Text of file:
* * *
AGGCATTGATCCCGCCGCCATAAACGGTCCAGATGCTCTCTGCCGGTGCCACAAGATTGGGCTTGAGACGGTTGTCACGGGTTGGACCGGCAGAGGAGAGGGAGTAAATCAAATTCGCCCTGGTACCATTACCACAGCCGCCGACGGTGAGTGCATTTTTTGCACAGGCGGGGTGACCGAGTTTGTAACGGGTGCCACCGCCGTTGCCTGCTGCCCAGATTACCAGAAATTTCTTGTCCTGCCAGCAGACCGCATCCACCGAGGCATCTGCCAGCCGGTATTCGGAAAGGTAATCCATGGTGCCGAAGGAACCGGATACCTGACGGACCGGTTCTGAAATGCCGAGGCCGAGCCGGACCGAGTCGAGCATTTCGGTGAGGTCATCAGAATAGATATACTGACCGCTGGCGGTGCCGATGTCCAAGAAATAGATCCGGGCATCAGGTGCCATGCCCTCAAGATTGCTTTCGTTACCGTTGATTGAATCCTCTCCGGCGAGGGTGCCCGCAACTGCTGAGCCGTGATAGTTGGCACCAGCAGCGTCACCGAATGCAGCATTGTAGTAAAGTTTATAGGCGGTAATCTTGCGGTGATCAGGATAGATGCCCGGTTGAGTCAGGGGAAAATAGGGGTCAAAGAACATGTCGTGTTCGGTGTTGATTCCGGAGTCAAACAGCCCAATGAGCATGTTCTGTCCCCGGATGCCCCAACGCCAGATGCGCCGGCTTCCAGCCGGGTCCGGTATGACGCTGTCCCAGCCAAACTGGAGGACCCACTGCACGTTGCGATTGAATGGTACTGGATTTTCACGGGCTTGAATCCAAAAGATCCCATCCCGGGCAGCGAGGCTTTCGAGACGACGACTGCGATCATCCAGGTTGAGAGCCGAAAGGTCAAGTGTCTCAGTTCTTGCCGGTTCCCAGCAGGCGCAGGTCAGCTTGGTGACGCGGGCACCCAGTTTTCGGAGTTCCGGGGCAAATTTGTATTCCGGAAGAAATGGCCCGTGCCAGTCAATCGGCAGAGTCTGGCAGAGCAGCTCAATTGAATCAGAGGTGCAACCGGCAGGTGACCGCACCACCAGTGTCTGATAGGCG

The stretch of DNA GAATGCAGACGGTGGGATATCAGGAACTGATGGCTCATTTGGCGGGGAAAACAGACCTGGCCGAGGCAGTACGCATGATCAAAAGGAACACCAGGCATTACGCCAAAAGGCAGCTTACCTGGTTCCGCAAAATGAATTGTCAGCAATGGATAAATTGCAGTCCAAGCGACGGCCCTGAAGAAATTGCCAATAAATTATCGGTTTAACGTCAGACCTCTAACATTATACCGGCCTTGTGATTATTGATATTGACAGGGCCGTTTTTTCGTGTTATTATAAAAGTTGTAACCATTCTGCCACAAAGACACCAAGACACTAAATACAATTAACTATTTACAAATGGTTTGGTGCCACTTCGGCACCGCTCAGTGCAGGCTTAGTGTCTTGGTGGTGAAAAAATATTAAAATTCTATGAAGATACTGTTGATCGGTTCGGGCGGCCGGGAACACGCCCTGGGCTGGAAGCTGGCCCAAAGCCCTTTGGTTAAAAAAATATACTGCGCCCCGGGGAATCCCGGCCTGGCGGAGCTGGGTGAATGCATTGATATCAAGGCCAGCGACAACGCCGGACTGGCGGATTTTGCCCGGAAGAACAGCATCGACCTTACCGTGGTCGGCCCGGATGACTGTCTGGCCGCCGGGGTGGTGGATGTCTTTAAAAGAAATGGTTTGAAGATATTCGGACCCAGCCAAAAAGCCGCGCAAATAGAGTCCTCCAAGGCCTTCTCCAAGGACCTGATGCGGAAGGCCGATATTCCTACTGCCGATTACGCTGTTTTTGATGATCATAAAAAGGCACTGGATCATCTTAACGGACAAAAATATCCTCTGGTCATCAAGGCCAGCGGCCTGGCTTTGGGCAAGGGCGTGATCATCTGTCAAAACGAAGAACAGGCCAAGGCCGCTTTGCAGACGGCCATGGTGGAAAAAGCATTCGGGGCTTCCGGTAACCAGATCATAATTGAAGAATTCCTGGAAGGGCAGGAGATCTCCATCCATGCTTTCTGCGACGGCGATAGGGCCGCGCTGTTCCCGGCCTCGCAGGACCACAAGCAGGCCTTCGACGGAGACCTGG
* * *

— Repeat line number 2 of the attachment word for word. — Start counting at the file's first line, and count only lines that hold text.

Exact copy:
The stretch of DNA GAATGCAGACGGTGGGATATCAGGAACTGATGGCTCATTTGGCGGGGAAAACAGACCTGGCCGAGGCAGTACGCATGATCAAAAGGAACACCAGGCATTACGCCAAAAGGCAGCTTACCTGGTTCCGCAAAATGAATTGTCAGCAATGGATAAATTGCAGTCCAAGCGACGGCCCTGAAGAAATTGCCAATAAATTATCGGTTTAACGTCAGACCTCTAACATTATACCGGCCTTGTGATTATTGATATTGACAGGGCCGTTTTTTCGTGTTATTATAAAAGTTGTAACCATTCTGCCACAAAGACACCAAGACACTAAATACAATTAACTATTTACAAATGGTTTGGTGCCACTTCGGCACCGCTCAGTGCAGGCTTAGTGTCTTGGTGGTGAAAAAATATTAAAATTCTATGAAGATACTGTTGATCGGTTCGGGCGGCCGGGAACACGCCCTGGGCTGGAAGCTGGCCCAAAGCCCTTTGGTTAAAAAAATATACTGCGCCCCGGGGAATCCCGGCCTGGCGGAGCTGGGTGAATGCATTGATATCAAGGCCAGCGACAACGCCGGACTGGCGGATTTTGCCCGGAAGAACAGCATCGACCTTACCGTGGTCGGCCCGGATGACTGTCTGGCCGCCGGGGTGGTGGATGTCTTTAAAAGAAATGGTTTGAAGATATTCGGACCCAGCCAAAAAGCCGCGCAAATAGAGTCCTCCAAGGCCTTCTCCAAGGACCTGATGCGGAAGGCCGATATTCCTACTGCCGATTACGCTGTTTTTGATGATCATAAAAAGGCACTGGATCATCTTAACGGACAAAAATATCCTCTGGTCATCAAGGCCAGCGGCCTGGCTTTGGGCAAGGGCGTGATCATCTGTCAAAACGAAGAACAGGCCAAGGCCGCTTTGCAGACGGCCATGGTGGAAAAAGCATTCGGGGCTTCCGGTAACCAGATCATAATTGAAGAATTCCTGGAAGGGCAGGAGATCTCCATCCATGCTTTCTGCGACGGCGATAGGGCCGCGCTGTTCCCGGCCTCGCAGGACCACAAGCAGGCCTTCGACGGAGACCTGG